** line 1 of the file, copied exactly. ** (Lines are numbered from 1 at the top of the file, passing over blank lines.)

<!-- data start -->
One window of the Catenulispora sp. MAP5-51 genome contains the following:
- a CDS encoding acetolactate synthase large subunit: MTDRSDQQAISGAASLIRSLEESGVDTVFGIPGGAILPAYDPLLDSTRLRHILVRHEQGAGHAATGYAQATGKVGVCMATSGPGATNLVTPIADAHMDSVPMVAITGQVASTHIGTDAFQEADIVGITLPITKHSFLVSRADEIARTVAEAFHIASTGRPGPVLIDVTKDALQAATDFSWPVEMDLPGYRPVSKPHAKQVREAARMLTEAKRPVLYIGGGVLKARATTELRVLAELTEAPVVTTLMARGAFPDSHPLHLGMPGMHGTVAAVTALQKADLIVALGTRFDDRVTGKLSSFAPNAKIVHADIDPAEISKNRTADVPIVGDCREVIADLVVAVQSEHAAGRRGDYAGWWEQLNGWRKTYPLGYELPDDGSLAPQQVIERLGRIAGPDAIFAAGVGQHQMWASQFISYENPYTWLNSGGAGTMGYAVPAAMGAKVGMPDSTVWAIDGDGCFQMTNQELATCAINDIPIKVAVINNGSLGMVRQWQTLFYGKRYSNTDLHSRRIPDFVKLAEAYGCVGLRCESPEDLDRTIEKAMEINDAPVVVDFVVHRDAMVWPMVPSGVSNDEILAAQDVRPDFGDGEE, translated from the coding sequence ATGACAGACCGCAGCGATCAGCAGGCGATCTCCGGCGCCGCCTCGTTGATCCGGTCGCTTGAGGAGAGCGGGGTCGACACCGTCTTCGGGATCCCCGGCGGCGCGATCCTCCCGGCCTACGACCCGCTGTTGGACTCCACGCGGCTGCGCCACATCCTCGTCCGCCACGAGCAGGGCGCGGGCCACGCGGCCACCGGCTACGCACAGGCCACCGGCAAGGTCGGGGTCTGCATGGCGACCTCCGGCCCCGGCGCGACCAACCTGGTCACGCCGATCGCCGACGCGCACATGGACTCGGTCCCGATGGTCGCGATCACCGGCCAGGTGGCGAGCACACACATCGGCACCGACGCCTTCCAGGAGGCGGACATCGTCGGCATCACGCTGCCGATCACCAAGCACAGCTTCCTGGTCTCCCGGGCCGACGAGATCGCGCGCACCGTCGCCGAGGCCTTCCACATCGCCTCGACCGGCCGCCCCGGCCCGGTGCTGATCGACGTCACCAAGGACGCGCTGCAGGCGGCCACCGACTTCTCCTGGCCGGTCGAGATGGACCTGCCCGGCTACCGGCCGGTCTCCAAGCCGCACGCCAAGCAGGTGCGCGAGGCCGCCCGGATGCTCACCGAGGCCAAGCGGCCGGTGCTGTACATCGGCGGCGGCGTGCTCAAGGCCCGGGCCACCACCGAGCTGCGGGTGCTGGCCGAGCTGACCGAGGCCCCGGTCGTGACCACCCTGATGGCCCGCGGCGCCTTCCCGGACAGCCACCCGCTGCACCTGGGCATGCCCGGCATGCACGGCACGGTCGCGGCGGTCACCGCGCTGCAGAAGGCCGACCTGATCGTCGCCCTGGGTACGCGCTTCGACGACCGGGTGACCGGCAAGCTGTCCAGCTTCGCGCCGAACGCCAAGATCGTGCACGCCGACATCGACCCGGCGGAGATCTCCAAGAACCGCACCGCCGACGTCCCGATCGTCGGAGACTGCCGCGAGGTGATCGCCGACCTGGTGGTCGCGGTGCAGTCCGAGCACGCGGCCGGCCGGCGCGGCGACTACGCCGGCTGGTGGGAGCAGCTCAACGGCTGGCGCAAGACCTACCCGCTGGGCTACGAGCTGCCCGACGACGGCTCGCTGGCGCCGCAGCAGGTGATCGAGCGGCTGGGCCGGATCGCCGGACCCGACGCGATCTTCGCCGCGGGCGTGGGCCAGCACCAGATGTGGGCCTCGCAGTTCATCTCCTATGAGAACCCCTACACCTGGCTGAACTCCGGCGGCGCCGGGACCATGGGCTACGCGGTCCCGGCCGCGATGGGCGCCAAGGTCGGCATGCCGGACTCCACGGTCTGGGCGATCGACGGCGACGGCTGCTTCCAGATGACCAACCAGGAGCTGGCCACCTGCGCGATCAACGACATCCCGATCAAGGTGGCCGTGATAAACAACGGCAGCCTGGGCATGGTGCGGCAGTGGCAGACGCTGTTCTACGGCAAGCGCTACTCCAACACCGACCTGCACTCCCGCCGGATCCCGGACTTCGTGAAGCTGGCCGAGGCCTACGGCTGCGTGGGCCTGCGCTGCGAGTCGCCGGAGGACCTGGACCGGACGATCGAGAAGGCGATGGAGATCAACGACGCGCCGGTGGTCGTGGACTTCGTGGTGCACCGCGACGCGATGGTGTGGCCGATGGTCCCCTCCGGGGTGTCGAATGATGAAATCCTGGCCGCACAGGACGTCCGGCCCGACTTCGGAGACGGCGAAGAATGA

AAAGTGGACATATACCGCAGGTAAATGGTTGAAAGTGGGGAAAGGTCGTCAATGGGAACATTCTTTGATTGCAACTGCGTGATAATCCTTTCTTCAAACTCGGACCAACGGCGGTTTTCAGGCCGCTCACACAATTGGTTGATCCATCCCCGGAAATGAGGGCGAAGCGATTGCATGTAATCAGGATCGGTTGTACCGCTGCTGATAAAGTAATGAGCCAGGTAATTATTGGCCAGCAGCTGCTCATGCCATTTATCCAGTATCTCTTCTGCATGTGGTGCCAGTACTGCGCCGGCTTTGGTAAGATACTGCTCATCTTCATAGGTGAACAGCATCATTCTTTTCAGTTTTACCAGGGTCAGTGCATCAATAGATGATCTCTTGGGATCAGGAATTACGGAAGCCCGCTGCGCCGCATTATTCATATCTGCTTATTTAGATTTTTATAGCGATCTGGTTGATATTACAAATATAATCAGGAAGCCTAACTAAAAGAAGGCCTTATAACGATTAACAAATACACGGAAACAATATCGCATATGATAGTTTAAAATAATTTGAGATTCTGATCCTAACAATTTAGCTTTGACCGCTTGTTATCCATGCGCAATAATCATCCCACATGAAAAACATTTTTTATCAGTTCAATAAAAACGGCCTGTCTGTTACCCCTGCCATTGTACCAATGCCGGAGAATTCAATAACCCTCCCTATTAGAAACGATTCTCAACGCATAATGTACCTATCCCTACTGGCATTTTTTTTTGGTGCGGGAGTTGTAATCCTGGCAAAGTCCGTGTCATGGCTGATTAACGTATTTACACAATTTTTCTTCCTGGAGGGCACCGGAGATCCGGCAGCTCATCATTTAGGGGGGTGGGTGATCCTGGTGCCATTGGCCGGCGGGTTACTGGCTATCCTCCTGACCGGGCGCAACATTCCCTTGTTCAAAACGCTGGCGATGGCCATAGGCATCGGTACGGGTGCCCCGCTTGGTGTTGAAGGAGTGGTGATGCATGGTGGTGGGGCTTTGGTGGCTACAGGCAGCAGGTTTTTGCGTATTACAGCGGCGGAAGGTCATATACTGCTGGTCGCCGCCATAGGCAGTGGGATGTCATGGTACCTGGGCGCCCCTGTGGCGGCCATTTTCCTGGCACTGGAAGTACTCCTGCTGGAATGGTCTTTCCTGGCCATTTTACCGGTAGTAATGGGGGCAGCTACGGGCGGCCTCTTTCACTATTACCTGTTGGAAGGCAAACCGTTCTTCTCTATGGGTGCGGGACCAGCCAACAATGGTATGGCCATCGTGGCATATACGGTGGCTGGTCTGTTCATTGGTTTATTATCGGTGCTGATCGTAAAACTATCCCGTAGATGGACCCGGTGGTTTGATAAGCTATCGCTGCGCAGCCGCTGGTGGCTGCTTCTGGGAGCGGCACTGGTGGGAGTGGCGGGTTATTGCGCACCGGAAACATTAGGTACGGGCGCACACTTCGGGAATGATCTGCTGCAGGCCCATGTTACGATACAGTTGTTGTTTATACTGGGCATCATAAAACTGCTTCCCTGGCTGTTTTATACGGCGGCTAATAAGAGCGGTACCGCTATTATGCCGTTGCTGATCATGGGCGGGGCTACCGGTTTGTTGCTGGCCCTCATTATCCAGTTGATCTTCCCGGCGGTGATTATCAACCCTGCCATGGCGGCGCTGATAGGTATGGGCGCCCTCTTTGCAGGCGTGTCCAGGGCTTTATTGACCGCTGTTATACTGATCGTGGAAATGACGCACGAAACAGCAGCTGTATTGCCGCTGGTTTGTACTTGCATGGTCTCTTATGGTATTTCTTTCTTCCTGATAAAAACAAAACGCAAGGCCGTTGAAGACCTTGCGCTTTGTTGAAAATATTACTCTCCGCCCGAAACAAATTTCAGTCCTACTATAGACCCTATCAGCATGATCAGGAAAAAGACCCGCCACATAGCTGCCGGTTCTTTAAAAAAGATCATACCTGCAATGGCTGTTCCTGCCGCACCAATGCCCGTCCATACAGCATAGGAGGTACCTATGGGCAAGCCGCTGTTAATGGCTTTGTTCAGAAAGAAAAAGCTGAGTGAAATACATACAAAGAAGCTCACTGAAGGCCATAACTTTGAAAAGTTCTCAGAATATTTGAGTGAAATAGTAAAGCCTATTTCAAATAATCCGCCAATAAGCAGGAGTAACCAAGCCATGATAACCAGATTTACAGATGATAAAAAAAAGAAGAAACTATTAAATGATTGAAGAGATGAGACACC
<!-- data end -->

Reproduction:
One window of the Catenulispora sp. MAP5-51 genome contains the following: